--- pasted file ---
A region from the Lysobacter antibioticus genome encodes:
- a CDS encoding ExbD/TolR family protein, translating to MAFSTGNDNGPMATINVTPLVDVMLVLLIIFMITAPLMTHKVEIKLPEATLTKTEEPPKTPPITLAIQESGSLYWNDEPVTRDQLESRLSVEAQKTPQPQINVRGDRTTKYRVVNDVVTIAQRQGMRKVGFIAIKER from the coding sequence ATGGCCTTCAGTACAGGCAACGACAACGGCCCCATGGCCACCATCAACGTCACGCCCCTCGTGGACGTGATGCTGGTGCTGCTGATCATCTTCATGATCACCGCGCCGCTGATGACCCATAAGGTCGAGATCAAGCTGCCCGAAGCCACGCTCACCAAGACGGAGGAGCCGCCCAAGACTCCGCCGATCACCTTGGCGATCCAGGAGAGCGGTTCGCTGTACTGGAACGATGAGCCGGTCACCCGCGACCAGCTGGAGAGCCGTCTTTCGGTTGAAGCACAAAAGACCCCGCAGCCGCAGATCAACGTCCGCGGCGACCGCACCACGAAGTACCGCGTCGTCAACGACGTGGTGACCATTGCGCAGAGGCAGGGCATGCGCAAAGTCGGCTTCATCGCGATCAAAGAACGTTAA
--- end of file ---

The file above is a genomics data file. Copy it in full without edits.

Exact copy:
A region from the Lysobacter antibioticus genome encodes:
- a CDS encoding ExbD/TolR family protein, translating to MAFSTGNDNGPMATINVTPLVDVMLVLLIIFMITAPLMTHKVEIKLPEATLTKTEEPPKTPPITLAIQESGSLYWNDEPVTRDQLESRLSVEAQKTPQPQINVRGDRTTKYRVVNDVVTIAQRQGMRKVGFIAIKER from the coding sequence ATGGCCTTCAGTACAGGCAACGACAACGGCCCCATGGCCACCATCAACGTCACGCCCCTCGTGGACGTGATGCTGGTGCTGCTGATCATCTTCATGATCACCGCGCCGCTGATGACCCATAAGGTCGAGATCAAGCTGCCCGAAGCCACGCTCACCAAGACGGAGGAGCCGCCCAAGACTCCGCCGATCACCTTGGCGATCCAGGAGAGCGGTTCGCTGTACTGGAACGATGAGCCGGTCACCCGCGACCAGCTGGAGAGCCGTCTTTCGGTTGAAGCACAAAAGACCCCGCAGCCGCAGATCAACGTCCGCGGCGACCGCACCACGAAGTACCGCGTCGTCAACGACGTGGTGACCATTGCGCAGAGGCAGGGCATGCGCAAAGTCGGCTTCATCGCGATCAAAGAACGTTAA